(but see Part 5 of NOT the comp.text.sgml FAQ http:// 
www.flightlab.com/~joe/sgml/faq-not.txt :)



1.  When should one use an empty tag?


I don't think you should empty attribute to start with, its all noted
down in your DTD if you open it up for example the strict.dtd and  
search

through you'll find this paragraph

!--
   To avoid accessibility problems for people who aren't
   able to see the image, you should provide a text
   description using the alt and longdesc attributes.


See also the description of the attribute recommendation, which is  
normative and not a comment:


http://www.w3.org/TR/html4/struct/objects.html#adef-alt

In particular:

  'this attribute specifies alternate text'

Note that it says alternate not descriptive.

and:

  'Do not specify irrelevant alternate text when including images  
intended to format a page, for instance, alt=red ball would be  
inappropriate for an image that adds a red ball for decorating a  
heading or paragraph. In such cases, the alternate text should be the  
empty string ().'


Which positively embraces the use of an empty string.

Why would you have an empty attribute, just write something inside  
it if

you already took the time to add the attribute.


Because the attribute is mandatory but the image might be decorative,  
or present information that appears elsewhere in the page in a visual  
manor, so a non-empty string would not be an appropriate alternative.  
alt= effectively says The author has considered this image and  
determined that if it can not be displayed then nothing should be put  
it its place. A number of user agents (Lynx included) take a missing  
attribute (which is a syntax error) to mean The author has not  
considered alternative text at all, so the user agent should present  
as much information as is known (such as the file name) to the user  
in the hope they can infer some meaning from it.


--
David Dorward
http://dorward.me.uk/
http://blog.dorward.me.uk/




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Re: [WSG] Speaking of alt tags . . .

2007-09-11 Thread Patrick H. Lauke

Quoting Designer [EMAIL PROTECTED]:



What is the current wisdom about the syntax of alt tags?  I believe
that if I have a decorative image I am supposed to put a blank tag. But
I've also been told that the tag should be alt=  , NOT alt=,
because with no spaces (or one) the screen reader will announce 'blank'
whereas with two spaces it remains silent.


I believe that this is outdated information. Current best practice is  
to use alt=, which should not create any issues in current screen  
readers.


P
--
Patrick H. Lauke
__
re·dux (adj.): brought back; returned. used postpositively
[latin : re-, re- + dux, leader; see duke.]
www.splintered.co.uk | www.photographia.co.uk
http://redux.deviantart.com
__
Co-lead, Web Standards Project (WaSP) Accessibility Task Force
http://webstandards.org/
__
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__



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Re: [WSG] Speaking of alt tags . . .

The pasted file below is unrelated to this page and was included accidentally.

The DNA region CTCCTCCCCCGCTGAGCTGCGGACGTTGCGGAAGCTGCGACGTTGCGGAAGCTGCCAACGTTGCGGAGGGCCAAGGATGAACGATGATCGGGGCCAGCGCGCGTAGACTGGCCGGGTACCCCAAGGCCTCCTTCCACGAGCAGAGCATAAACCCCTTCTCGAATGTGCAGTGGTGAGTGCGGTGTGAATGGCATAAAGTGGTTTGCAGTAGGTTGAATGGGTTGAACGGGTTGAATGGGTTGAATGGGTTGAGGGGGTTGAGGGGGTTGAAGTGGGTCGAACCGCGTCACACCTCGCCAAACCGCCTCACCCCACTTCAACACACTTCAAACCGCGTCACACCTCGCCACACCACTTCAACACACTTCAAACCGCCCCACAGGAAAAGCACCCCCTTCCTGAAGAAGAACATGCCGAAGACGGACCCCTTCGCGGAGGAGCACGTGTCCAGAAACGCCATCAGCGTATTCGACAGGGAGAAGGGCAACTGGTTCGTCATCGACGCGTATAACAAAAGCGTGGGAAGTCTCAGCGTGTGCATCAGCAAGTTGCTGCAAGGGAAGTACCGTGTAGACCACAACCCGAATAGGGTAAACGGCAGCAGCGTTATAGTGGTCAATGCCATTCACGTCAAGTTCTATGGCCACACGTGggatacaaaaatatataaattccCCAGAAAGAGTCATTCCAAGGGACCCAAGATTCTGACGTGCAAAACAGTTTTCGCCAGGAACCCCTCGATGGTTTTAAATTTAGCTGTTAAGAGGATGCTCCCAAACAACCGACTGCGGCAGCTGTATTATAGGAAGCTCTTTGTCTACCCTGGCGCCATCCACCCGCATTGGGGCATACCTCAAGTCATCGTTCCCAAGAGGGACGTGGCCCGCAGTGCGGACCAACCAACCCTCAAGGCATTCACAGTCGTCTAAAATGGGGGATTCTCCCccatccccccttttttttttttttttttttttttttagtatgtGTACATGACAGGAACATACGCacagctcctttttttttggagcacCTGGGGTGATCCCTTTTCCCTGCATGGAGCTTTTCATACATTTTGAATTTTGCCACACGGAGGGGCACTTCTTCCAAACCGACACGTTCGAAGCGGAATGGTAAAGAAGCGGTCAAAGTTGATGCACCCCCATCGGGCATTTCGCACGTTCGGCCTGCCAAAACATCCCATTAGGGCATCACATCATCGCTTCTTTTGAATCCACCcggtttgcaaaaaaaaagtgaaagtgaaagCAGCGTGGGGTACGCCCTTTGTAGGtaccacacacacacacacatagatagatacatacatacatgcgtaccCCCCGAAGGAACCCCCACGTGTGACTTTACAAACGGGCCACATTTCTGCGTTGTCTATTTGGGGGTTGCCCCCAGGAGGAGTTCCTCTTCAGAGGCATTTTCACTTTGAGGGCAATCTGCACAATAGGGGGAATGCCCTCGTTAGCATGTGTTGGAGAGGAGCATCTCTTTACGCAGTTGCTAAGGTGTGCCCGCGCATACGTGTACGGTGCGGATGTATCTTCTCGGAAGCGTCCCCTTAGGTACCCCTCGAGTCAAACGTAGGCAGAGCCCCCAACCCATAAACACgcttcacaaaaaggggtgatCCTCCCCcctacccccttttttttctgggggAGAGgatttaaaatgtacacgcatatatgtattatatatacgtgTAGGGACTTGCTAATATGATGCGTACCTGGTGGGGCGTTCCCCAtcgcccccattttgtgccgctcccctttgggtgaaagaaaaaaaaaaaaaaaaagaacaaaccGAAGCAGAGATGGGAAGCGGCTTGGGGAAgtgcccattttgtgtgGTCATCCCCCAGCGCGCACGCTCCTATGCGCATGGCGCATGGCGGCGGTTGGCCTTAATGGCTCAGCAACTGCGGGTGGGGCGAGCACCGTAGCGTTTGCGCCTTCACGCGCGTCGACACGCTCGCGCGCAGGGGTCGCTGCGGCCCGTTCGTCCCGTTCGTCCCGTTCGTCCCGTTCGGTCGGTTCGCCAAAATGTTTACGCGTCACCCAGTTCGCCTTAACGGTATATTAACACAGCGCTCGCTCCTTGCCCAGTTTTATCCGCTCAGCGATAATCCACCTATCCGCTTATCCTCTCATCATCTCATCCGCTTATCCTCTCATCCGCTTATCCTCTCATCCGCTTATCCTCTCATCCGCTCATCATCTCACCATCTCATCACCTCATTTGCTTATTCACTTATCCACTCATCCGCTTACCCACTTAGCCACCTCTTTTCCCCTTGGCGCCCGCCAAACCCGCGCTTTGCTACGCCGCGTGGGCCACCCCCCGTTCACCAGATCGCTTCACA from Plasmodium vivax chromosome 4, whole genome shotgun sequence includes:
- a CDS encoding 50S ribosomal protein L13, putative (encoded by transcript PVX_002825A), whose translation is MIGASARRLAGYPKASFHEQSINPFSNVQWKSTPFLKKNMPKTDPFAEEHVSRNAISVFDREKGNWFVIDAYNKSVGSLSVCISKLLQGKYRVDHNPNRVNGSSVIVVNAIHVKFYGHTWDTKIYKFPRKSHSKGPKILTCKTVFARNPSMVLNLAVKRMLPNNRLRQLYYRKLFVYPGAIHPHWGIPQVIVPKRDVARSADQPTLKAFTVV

2007-09-11 Thread Matthew Pennell
On 11/09/2007, Patrick H. Lauke [EMAIL PROTECTED] wrote:

 For hand-crafted pages, done by a web artisan...


Is that what we're calling ourselves now? ;)


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RE: [WSG] Speaking of alt tags . . .

2007-09-11 Thread Nick Fitzsimons
 tag. But I've 
 also been told that the tag should be alt=  , NOT alt=, 
 because with 
 no spaces (or one) the screen reader will announce 'blank' 
 whereas with 
 two spaces it remains silent.

David Dorward has already posted the definitive answer to your questions, so
I won't repeat what he said. I just wanted to point that the term the
screen reader seems to imply that there is One True Screen Reader, which is
far from the case. There are many different screen readers, and their
behaviour varies, even among different versions of the same software. {car
analogy warning} Saying that the screen reader behaves in a certain way is
like saying The car does 0 - 60mph in 5.6 seconds; it may in fact be true,
but unless we know _which_ car is being spoken of, it is completely
uninformative.

So if somebody has told you that you should do something a certain way
because of the screen reader singular, you can be reasonably certain that
they don't actually understand what they're talking about, and can assess
the worth of their advice on that basis.

(Aside: It should also be borne in mind that screen readers aren't the only
assistive technologies out there, just as total blindness is not the only
disability. Accessibility isn't just about screen reader behaviour.)

Regards,

Nick.
-- 
Nick Fitzsimons
http://www.nickfitz.co.uk/



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RE: [WSG] Speaking of alt tags . . .

2007-09-11 Thread Mohamed Jama
 For hand-crafted pages, done by a web artisan...

 

Is that what we're calling ourselves now? ;) 

 

 

Funny you mentioned it , I instantly googled it and checked if the
domain was available too sounds cool.

 

M. Jama

big:interactive
91 Princedale Road
Holland Park
London W11 4NS
Email: [EMAIL PROTECTED]
Direct: +44 (0)20 7313 2262
www.biggroup.co.uk
file:///C:\Documents%20and%20Settings\mohamed.jama\Application%20Data\M